The audience sang along with Nehilet as she did her “favourite song from the Lord Shorty era”, the classic Sweet Music. This is one of Shorty’s songs that helped to define the new sound of soca that he was creating in the
1970s. It was a good note on which to end the first half.

The second half was a more uptempo and opened with Abbi Blackman, who has over the years carved out a place for herself as a performer. She brought her unique style and energy to a suite comprising of Endless Vibrations, Nutuwaewae, We Ting, and Corey Iron.
Shorty has been recognised by leading Indian cultural groups for his contribution to East Indian culture. Even though his blends of Calypso and Indian rhythms were not readily accepted by some from either culture at the time, it’s now commonplace in T&T music.

Abbi Blackman. Photo by Rhianna McKenzie.

The audience learned how Shorty inspired a former Chutney Soca Monarch to get into music. Rikki Jai said when he was attending Naparima College in the late 70s, he had to work hard around the house to get five dollars from his father to attend a Lord Shorty concert at the school gymnasium. So impressed was he, he decided to become a musician. When the young Rikki Jai asked his father for money for music lessons, he was told gently that music won’t make him any money so he put his dream on the back burner.

Rikki Jai persevered and is now one of T&T’s soca and chutney soca legends. His performance of Shorty’s Indrani and his own breakthrough hit Sumintra was part of an Indian-influenced segment that included an excellent duet between 2018 joint Chutney Soca Monarch Neval Chatelal, and Isaac Blackman for Om Shanti Om. Blackman and Chatelal should consider recording this for a new generation, it was that good.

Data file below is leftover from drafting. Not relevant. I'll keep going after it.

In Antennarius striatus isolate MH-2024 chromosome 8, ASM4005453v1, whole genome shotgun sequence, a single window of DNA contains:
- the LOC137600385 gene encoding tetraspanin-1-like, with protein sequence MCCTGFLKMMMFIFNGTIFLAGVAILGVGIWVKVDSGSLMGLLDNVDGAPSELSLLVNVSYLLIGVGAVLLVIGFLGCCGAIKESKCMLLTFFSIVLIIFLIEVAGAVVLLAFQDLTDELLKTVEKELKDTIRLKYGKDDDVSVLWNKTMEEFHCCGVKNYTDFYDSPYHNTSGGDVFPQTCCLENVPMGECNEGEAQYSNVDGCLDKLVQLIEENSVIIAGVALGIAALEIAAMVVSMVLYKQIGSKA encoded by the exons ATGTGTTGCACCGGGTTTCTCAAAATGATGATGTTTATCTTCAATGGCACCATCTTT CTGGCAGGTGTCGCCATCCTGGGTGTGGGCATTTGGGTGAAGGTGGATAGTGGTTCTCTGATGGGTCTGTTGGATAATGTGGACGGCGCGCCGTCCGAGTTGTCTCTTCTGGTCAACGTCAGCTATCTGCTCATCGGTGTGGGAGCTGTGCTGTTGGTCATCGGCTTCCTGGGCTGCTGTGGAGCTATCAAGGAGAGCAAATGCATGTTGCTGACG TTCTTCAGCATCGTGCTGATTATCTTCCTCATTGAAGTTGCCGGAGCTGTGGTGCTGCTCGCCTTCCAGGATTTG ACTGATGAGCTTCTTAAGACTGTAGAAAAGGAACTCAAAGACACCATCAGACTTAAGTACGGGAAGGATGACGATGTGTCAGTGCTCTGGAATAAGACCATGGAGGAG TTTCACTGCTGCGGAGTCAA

The last guest of the evening was Explainer, who praised Shorty for getting him into the Original Young Brigade tent in 1975. Explainer related how Shorty begged the tent manager Syl Taylor to give him a chance. The rest as we say is history.
Explainer sang Soca Fever, then in an impromptu moment, started singing – in something of a mumbly whisper– Shorty’s 1974 song Zena. It left the audience and the band baffled. But all was forgiven when he did his much-loved Lorraine.

Of course, the final number was not a surprise as it is the song that came to define Garfield Blackman as Ras Shorty I. Watch Out My Children, a serious anti-drug anthem recorded in 1997 that resonated so widely that in 2000, the UN adopted it as an anthem.
The four Blackman children were joined onstage by the cast and the audience also stood up and joined in song to create a rousing finale of The Journey – From Lord Shorty to Ras Shorty I.

UWI DCFA must be commended for staging this brilliant and timely concert. The programme ran smoothly and was expertly fronted by MC Omari Ashby. We await word of more projects to honour the legacy of this great cultural icon. This concert was also timely because of the recent prominence of Garfield Blackman’s musical legacy as seen through the success of his granddaughter Nailah. Because of the 21-year-old’s uniqueness and obvious potential for great things, the younger generation is now aware of Shorty and is exploring the true genius of T&T’s soca pioneer.

  • Franka Philip is the co-founder of Trini Good Media. She’s a writer and editor and has worked internationally across online, print and radio for more than 20 years.